Image_1_Robust Prediction of Immune Checkpoint Inhibition Therapy for Non-Small Cell Lung Cancer.pdf (266.39 kB)
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Image_1_Robust Prediction of Immune Checkpoint Inhibition Therapy for Non-Small Cell Lung Cancer.pdf

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posted on 13.04.2021, 04:48 by Jiehan Jiang, Zheng Jin, Yiqun Zhang, Ling Peng, Yue Zhang, Zhiruo Zhu, Yaohui Wang, De Tong, Yining Yang, Jianfei Wang, Yadong Yang, Kui Xiao

The development of immune checkpoint inhibitors (ICIs) is a revolutionary milestone in the field of immune-oncology. However, the low response rate is the major problem of ICI treatment. The recent studies showed that response rate to single-agent programmed cell death protein 1 (PD-1)/programmed cell death-ligand 1 (PD-L1) inhibition in unselected non-small cell lung cancer (NSCLC) patients is 25% so that researchers defined several biomarkers to predict the response of immunotherapy in ICIs treatment. Common biomarkers like tumor mutational burden (TMB) and PD-L1 expression have several limitations, such as low accuracy and inadequately validated cutoff value.


Two published and an unpublished ICIs treatment NSCLC cohorts with 129 patients were collected and divided into a training cohort (n = 53), a validation cohort (n = 22), and two independent test cohorts (n = 34 and n = 20). We identified six immune-related pathways whose mutational status was significantly associated with overall survival after ICIs treatment. Then these pathways mutational status combined with TMB, PD-L1 expression and intratumor heterogeneity were incorporated to build a Bayesian-regularization neural networks (BRNN) model to predict the ICIs treatment response.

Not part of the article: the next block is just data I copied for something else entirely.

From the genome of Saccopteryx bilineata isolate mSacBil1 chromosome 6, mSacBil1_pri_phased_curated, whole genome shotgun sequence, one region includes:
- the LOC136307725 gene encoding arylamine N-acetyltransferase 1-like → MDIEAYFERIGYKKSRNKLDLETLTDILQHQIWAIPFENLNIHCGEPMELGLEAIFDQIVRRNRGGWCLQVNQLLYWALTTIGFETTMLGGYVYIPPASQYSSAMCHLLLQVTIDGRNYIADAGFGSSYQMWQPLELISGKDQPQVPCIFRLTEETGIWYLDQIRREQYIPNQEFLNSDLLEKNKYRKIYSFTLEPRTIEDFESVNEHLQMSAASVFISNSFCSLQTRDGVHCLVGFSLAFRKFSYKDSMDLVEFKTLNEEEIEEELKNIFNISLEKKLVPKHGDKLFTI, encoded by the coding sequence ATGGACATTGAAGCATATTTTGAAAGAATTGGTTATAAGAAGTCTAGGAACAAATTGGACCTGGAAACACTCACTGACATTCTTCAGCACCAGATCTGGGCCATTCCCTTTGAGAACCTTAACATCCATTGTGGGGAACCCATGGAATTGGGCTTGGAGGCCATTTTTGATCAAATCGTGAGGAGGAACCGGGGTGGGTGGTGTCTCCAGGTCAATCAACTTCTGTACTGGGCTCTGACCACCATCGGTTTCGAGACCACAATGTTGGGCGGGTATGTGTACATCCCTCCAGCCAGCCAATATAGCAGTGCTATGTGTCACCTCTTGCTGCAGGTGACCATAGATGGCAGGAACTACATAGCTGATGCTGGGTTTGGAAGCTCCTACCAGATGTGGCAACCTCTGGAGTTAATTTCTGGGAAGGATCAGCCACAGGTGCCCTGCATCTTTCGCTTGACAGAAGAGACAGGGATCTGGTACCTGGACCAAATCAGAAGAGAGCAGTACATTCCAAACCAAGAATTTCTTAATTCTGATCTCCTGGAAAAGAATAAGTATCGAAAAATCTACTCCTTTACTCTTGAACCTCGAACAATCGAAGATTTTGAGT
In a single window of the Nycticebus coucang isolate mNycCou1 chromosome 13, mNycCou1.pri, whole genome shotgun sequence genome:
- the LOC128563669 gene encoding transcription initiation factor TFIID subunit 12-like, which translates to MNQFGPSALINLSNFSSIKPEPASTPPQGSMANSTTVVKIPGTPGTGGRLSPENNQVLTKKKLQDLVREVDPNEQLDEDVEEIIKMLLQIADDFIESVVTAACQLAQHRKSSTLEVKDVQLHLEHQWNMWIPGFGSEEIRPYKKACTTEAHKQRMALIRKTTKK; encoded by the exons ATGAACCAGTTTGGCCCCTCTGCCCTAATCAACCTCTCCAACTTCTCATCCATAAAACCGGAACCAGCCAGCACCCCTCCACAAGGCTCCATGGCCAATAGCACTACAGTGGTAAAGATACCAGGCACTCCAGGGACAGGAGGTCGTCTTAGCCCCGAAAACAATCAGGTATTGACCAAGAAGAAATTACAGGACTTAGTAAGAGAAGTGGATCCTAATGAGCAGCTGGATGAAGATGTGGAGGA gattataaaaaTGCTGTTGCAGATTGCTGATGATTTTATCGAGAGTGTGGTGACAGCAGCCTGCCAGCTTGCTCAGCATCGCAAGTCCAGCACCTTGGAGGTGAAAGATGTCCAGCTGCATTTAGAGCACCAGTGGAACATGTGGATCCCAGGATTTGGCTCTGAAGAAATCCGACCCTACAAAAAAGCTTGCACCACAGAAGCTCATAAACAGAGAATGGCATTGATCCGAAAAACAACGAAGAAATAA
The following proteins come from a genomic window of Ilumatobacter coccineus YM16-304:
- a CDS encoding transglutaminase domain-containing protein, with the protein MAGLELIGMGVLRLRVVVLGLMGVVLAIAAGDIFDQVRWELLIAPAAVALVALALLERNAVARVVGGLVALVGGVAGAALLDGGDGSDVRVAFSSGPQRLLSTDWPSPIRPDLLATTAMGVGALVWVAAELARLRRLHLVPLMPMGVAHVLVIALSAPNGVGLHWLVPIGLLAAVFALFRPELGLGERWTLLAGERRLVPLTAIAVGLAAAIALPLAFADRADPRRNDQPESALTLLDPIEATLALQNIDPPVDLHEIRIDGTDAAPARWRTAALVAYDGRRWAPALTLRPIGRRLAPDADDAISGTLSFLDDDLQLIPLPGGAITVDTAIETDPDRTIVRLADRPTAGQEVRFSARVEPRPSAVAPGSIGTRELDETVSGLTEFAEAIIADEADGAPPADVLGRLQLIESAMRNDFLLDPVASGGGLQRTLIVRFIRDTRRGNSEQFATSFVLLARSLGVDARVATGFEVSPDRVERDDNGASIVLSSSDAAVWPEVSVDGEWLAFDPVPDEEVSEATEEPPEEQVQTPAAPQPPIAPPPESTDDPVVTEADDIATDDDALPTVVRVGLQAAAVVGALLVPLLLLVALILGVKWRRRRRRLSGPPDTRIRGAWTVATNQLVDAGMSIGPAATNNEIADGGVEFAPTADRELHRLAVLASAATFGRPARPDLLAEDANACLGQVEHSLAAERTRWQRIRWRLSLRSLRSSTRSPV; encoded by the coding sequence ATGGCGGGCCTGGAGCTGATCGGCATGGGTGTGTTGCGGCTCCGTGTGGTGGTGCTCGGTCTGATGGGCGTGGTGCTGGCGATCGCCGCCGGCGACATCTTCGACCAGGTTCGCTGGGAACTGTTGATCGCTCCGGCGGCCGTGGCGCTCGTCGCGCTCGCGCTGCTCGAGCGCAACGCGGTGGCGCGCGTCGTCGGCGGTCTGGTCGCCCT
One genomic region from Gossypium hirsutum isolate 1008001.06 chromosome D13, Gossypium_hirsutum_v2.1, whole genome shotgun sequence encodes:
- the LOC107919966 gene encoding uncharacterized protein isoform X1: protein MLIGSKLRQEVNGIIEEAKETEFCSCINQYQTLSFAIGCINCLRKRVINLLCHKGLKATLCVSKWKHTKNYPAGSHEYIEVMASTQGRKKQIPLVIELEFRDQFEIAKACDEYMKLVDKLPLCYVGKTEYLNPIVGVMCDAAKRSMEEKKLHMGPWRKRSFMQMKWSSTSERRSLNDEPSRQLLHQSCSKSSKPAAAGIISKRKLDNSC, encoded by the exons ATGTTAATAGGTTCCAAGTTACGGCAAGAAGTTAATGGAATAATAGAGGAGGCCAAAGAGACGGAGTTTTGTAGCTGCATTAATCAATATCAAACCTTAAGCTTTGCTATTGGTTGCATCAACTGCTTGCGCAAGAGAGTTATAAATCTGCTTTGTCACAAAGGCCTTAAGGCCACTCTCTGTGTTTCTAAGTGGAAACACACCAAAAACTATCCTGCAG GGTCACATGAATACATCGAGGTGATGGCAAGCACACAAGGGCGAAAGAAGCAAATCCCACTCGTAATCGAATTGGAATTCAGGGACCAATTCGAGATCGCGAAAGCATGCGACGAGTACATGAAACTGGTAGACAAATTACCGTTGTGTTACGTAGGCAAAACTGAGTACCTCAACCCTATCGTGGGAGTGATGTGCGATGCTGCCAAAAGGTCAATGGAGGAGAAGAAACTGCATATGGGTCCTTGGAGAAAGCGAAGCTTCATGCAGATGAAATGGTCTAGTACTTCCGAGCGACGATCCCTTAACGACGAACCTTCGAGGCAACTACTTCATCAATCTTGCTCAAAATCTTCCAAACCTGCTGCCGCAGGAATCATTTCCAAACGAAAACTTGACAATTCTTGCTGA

We firstly proved that TMB, PD-L1, and mutant-allele tumor heterogeneity (MATH) were independent biomarkers. The survival analysis of six immune-related pathways revealed the mutational status could distinguish overall survival after ICIs treatment. When predicting immunotherapy efficacy, the overall accuracy of area under curve (AUC) in validation cohort reaches 0.85, outperforming previous predictors in either sensitivity or specificity. And the AUC in two independent test cohorts reach 0.74 and 0.80.


We developed a pathway-model that could predict the efficacy of ICIs in NSCLC patients. Our study made a significant contribution to solving the low prediction accuracy of immunotherapy of single biomarker. With the accumulation of larger data sets, further studies are warranted to refine the predictive performance of the approach.